This is the county with the most empty shops and offices in Ireland
More than one in 10 commercial sites in Ireland are vacant.
COUNTY SLIGO HAS the highest rate of empty commercial spaces in Ireland, according to a new study.
Based on analysis of 102 locations nationwide by GeoDirectory and DKM Economic Consultants, nearly a fifth of commercial property in the western county was vacant during the second quarter of this year.
Other counties with high levels of vacant commercial properties included Leitrim (16.2%), Limerick (15.9%), Galway (15.6%) and Mayo (15.5%).
At the other end of the spectrum, Kerry had the lowest vacancy rate in the country, with just over 10.6% of commercial property in the county unused – although this figure was an increase on its rate of 9.4% at this point last year.
Overall there are 212,717 commercial properties in Ireland and 28,784 were vacant in the second quarter of this year – a national vacancy rate of 13.5%.
Despite the ongoing lift in the economy, commercial vacancies nationwide have still been increasing, according to the survey. Some 22 counties out of the 26 surveyed have had a rise in empty commercial properties since last year.
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The study also outlined the towns with the highest vacancy rates, a list topped by Ballybofey in Donegal, where 28.8% of commercial properties were empty.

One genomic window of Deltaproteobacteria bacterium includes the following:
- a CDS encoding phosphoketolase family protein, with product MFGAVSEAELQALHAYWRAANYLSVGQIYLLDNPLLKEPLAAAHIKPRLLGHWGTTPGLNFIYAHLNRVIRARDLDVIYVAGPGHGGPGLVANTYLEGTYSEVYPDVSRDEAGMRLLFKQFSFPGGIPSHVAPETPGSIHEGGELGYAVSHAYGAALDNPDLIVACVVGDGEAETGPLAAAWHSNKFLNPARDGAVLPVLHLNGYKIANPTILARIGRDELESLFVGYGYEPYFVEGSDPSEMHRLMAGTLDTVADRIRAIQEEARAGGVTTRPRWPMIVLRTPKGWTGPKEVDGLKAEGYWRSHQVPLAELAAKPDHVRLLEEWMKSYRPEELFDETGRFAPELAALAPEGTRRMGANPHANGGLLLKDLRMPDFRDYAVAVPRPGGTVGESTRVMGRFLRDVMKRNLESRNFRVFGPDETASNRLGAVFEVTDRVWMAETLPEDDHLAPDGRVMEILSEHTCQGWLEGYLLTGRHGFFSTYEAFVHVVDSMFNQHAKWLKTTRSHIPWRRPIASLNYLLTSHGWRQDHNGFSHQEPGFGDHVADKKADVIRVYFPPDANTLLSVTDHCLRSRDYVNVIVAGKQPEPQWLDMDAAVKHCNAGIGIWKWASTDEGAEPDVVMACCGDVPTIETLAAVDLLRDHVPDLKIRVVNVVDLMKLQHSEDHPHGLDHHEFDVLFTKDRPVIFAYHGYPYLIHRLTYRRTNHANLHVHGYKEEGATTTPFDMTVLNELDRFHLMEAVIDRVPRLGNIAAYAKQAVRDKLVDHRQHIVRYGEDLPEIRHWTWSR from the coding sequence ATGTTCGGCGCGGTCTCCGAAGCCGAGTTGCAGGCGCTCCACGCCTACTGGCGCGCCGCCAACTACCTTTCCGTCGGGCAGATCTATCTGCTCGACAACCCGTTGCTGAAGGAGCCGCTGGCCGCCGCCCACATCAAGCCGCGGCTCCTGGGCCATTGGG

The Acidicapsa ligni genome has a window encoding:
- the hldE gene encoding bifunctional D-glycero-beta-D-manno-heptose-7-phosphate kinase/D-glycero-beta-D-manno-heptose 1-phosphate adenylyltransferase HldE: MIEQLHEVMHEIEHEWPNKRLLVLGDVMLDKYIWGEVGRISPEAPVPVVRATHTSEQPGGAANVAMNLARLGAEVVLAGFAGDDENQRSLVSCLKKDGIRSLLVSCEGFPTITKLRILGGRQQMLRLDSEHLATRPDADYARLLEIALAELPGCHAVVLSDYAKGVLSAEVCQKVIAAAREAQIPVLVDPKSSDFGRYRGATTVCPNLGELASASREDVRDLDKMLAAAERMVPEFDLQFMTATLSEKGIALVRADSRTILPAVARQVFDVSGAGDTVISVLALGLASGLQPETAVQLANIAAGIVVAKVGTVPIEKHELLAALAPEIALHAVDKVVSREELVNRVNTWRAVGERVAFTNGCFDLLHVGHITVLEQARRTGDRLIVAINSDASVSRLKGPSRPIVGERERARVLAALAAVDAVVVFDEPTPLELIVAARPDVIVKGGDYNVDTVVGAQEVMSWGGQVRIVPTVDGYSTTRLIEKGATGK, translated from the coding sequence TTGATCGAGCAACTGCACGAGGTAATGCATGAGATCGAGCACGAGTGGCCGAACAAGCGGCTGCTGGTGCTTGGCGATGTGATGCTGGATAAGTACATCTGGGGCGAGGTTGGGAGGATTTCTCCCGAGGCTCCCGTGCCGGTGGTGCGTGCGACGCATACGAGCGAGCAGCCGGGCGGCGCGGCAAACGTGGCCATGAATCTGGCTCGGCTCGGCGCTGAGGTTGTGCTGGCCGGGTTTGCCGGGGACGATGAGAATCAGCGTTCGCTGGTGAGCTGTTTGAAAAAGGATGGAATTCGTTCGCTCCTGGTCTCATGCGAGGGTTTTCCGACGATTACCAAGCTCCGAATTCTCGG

It was followed by Edenderry in Offaly (27%), previously the town with the largest share of vacant shops and offices in the country.
GeoDirectory chief executive Dara Keogh said the figures show that towns in the west and midlands are struggling when it comes to filling commercial spaces.
“The vast majority of the 15 towns with the highest commercial vacancy rates were either based along the west coast of Ireland or were in the midlands. These 15 towns had commercial vacancy rates in excess of 20% and well above the national average.”
Last year a report from DTZ Sherry FitzGerald noted that the uplift in Irish employment figures has caused office vacancy rates in some areas of the country to hit rock bottom.
Since the UK’s vote to leave the EU, there has also been a noted spike in interest from foreign multinationals about moving some operations to the Ireland.
Despite improvements in the economy in recent years, Keogh said that commercial vacancy rates have remained “stubbornly high”.
“In Dublin 2, where the economic recovery is obvious and demand for office space is apparently strong, we have recorded a vacancy rate of 18.3%. This suggests there is a serious mismatch between the stock that is available and what is being demanded.”
A separate report by property specialists Cushman & Wakefield showed that a significant volume of new office space has just become available, with more than 65,000 sq m completed between April and June 2017.
It added that this is this more than double the level that was completed during all of 2016.
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